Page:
The PI3K-Akt signaling pathway regulates autophagy and apoptosis via different mechanisms; however, mTORC1-mediated autophagy appears to not be involved in cell death initiation by 2,3-dihydro-2-(naphthalene-1-yl) quinazolin-4(1H)-one from the quinazolinone series (93). Incubation of HT-29 colon cancer cells with inositol-6 phosphate induces autophagy via inhibition of the Akt/mTOR signaling pathway (94). BH3 mimetic induces autophagy and disruption of BCL2-Beclin 1 binding in mouse embryonic fibroblasts and in human colon cancer cells, which are apoptosis-lacking cell types with a shortage of BAX and BAK1 (95). MHY218 is a hydroxamic acid derivative that can induce apoptosis and autophagy based on observing the accumulation of acidic vesicular organelles in HCT-116 cells (96). Zoledronic acid, which is a third-generation bisphosphonate molecule, regulates autophagy and promotes apoptosis in colon cancer CT26 cells (97). The recently improved polyamine analogue, N1, N11-diethylnorspermine, induces autophagy which is blocked by 3-methyladenine and Beclin 1 suppression; however, apoptosis is increased in HCT-116, SW480 and HT29 colon cancer cells (98). Upregulation of dimethyl fumarate, a dimethyl ester of fumaric acid (99), is associated with the expression of apoptotic markers in human colon cancer HT-29 and colorectal carcinoma T84 cells (99).

Melatonin treatment decreases the progression of colitis-associated colon carcinogenesis (CACC) by downregulating the process of autophagy, as demonstrated by the expression pattern of several autophagy markers combined with increased Nrf2 expression in the colon of mice with CACC (100). Autophagosome formation and autophagy are associated with the efficacy of cetuximab treatment in colon cancer CACO-2 cells (101). Purvalanol is a novel cyclin-dependent kinase inhibitor that induces ER stress-mediated apoptosis and triggers autophagy in HCT-116 cells (102).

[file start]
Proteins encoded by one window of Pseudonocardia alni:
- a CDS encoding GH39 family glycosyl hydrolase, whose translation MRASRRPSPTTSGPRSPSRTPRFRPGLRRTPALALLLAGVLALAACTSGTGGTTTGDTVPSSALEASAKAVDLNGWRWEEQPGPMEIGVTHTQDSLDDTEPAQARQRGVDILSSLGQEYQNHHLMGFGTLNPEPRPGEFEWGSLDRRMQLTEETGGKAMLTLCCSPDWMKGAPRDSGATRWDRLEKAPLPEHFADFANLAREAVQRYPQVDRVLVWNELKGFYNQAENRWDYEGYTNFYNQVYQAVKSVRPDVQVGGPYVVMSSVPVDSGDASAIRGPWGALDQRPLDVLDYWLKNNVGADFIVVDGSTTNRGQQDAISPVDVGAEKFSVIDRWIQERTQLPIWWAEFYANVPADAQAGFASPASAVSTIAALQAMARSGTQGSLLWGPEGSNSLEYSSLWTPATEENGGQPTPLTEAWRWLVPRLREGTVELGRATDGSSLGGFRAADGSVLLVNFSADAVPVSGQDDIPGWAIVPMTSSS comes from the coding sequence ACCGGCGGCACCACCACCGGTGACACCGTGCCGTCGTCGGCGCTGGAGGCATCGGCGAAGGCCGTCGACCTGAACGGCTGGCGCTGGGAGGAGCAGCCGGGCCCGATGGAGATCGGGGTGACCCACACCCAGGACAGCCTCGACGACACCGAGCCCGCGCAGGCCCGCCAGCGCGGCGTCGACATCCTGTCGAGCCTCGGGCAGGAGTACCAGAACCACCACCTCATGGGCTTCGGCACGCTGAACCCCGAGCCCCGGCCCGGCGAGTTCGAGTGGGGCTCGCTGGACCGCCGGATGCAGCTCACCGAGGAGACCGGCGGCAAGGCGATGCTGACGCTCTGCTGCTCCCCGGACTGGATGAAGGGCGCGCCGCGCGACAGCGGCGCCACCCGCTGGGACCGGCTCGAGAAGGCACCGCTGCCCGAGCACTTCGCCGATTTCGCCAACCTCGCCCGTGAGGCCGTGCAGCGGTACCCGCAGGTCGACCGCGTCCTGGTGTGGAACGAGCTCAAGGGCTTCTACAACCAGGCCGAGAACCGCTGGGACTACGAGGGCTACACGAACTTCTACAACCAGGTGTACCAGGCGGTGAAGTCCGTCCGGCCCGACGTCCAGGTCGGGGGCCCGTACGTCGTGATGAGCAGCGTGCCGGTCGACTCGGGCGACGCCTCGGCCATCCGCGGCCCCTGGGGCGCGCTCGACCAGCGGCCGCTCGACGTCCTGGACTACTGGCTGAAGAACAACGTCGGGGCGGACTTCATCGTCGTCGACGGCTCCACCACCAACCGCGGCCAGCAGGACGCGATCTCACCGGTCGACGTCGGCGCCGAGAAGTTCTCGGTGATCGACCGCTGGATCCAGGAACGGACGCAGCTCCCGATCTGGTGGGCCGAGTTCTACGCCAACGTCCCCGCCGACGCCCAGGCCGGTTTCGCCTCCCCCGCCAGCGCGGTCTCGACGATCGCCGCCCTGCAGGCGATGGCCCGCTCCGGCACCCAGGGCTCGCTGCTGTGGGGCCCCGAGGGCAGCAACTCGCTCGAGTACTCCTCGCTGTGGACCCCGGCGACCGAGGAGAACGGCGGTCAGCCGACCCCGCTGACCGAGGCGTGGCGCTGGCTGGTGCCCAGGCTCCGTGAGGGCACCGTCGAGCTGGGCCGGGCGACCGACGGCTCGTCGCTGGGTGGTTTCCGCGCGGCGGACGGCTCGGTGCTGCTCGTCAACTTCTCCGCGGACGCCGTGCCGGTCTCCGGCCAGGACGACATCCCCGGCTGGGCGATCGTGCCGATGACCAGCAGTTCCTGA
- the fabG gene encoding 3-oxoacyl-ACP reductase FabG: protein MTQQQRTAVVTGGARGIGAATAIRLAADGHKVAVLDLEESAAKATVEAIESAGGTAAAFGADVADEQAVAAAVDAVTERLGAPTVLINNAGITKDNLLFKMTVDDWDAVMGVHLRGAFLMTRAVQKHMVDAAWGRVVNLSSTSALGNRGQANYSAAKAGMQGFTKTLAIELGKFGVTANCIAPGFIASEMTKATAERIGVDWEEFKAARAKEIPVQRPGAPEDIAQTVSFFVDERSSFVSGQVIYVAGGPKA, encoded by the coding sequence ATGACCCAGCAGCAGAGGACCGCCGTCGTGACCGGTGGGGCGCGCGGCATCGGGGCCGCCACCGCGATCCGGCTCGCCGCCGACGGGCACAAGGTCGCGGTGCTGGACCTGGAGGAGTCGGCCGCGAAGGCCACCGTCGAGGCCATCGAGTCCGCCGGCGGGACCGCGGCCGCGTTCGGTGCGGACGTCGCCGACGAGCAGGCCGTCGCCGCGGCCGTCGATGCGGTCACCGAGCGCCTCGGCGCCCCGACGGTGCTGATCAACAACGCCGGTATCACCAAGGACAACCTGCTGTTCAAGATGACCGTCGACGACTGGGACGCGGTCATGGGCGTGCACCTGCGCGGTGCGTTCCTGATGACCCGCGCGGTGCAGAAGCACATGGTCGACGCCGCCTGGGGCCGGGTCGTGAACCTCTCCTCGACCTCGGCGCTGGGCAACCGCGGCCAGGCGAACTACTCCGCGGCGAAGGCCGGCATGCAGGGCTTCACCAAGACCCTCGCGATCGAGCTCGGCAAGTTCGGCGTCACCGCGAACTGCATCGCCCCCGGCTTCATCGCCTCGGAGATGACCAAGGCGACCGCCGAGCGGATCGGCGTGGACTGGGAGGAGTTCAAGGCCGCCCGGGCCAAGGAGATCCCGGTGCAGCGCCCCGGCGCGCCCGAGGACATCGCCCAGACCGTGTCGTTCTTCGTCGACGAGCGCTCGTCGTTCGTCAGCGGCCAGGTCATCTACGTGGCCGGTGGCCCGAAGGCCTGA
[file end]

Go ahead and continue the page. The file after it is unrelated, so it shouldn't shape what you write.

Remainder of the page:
Radiation and autophagy

Radiotherapy is a primary method for cancer treatment. It is particularly crucial to overcome radioresistance and to enhance radiosensitivity in patients with colon cancer. Chloroquine has gained consideration among anticancer treatments due to its potential use as an anticancer agent and as a chemotherapy sensitizer (103). Chloroquine has lysosomotropic effects via the suppression of the fusion of autophagosomes and lysosomes (104). A study revealed that chloroquine can sensitize HCT-116 cells to radiation and can improve the therapeutic outcome of radiation therapy in vivo (105). Furthermore, ATG7 knockdown or chloroquine treatment increases apoptotic cell death in HCT-116 cells (106).

Light emitting-diode irradiation induces markedly higher LC-3 and Beclin 1 expression levels and autophagosome formation in irradiated HT-29 or HCT-116 human colon cancer cells via photoreceptor Opsin 3 (107). Photodynamic therapy (PDT) is a simple method for invasive cancer treatment (108). Autophagy has been detected directly after the 5-ALA-mediated PDT process, with the strongest expression of autophagy-related proteins in human colon carcinoma SW620 cells (109). Photosensitive agents, such as protoporphyrin IX, induce double membrane autophagosomes (110). The radiosensitivity of colorectal cancer cells is associated with autophagy of tumor associated macrophages (TAMs), and promoting TAM autophagy may increase the radiosensitivity of colorectal cancer cells (111).

Conclusions and future direction